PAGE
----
As a researcher the ORCID iD is a bit like a fingerprint. It gives you a unique digital identity which can be kept throughout your career. This allows you to keep an on-going record of your scholarly activities even if you change research organisation or leave academia. Registration for an ORCID iD is fast and free. You only need to enter your name and email address and create a password. And there is no need to wait until the New Year. You can sign up for an ORCID iD instantly by clicking here – it only takes about 30 seconds to register and you will be joining the 1.8 million researchers worldwide who have already done it.

And that’s all that needs doing in the short term. In time, you can populate your ORCID record with your publications and other works, funding and employment history. This is made easy with tools to easily search and select stuff that is relevant to you. This is where the real benefits start to come as this is information that in future you will be able to use again and again in different systems.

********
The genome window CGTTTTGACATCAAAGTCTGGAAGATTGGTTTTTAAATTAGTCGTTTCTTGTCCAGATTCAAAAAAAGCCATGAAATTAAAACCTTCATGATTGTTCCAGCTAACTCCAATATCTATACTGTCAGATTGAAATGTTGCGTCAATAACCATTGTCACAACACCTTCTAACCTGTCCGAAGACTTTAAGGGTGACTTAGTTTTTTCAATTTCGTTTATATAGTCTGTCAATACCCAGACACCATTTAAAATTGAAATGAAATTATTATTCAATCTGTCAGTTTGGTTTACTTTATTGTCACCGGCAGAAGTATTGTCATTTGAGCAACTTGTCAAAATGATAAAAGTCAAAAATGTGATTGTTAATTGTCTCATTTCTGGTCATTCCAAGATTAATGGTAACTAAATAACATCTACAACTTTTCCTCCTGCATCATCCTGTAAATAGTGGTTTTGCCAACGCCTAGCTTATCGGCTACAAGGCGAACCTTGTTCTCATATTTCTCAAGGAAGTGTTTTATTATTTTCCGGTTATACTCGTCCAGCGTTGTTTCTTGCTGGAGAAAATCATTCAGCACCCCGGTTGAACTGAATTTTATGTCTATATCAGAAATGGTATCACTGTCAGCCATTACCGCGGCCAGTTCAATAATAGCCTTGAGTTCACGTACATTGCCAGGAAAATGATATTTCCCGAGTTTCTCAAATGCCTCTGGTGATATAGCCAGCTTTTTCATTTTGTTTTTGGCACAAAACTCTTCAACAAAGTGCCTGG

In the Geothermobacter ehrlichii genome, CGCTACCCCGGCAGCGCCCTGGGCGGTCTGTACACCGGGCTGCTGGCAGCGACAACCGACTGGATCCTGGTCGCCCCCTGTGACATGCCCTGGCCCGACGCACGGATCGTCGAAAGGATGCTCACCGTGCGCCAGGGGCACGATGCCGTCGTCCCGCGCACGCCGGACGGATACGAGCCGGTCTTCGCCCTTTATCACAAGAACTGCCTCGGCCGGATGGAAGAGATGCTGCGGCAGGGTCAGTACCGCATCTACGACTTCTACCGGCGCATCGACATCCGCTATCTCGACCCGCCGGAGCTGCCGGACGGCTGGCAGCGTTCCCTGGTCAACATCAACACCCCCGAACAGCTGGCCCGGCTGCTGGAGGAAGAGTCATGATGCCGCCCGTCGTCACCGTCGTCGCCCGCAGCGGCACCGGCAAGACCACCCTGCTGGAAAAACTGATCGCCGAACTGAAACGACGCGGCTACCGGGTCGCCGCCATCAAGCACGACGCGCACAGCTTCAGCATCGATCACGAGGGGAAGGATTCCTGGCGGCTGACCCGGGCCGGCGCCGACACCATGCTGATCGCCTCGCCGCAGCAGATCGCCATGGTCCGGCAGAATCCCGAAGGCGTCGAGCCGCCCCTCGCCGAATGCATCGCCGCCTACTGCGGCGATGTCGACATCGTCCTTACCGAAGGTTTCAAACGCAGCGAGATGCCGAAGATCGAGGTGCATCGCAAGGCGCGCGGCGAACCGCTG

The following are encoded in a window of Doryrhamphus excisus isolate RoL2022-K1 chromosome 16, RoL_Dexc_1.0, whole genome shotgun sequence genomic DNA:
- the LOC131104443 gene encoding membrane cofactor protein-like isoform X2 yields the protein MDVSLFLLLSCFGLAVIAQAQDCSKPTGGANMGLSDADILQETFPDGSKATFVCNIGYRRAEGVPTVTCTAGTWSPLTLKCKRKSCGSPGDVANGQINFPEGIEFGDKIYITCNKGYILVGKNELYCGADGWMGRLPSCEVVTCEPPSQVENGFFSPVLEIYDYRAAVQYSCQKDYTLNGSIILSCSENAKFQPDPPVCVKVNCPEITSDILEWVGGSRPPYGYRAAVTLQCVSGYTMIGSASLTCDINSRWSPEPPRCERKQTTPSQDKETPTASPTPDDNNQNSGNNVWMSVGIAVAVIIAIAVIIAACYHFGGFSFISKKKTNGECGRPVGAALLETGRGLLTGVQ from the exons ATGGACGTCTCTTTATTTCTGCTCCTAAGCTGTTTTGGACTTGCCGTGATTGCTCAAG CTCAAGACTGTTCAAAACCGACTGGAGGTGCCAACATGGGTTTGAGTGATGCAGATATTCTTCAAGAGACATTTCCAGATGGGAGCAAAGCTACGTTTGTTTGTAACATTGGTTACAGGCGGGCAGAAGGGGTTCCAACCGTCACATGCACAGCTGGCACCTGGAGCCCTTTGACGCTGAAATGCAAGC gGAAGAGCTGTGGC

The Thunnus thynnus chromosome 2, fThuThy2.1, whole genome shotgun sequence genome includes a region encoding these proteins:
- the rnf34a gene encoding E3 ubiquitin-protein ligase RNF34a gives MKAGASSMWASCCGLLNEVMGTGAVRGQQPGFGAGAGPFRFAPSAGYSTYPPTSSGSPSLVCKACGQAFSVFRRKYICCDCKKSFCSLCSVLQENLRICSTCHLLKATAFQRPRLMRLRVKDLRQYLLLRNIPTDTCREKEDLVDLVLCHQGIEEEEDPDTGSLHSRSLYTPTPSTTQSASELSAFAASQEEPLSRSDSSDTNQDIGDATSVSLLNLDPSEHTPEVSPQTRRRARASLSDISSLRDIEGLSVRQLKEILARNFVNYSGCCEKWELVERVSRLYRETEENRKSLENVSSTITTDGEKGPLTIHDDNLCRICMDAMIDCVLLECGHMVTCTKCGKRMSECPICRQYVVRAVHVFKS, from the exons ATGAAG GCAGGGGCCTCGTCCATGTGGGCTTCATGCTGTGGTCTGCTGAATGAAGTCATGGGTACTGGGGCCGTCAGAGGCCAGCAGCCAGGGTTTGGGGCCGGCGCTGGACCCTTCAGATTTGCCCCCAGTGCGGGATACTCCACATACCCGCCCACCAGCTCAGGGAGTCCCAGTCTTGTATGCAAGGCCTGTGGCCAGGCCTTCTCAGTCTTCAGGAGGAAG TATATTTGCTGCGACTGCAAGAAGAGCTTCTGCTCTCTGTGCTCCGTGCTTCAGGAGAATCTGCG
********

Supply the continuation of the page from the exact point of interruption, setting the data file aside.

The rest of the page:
And there are other more immediate benefits. We know that name ambiguity can be a real problem for a researcher, especially in making sure that your publications are properly attributed to you. An ORCID iD solves this helping to improve the chances that your work is discoverable.

These benefits will only be fully realised if we see widespread uptake of ORCID iDs across the research community and for ORCID iDs to be integrated within HEIs, funders and publishers systems. So if you are a researcher take the first step and register for an ORCID iD now. If you are a UK University become a member of the UK ORCID consortium.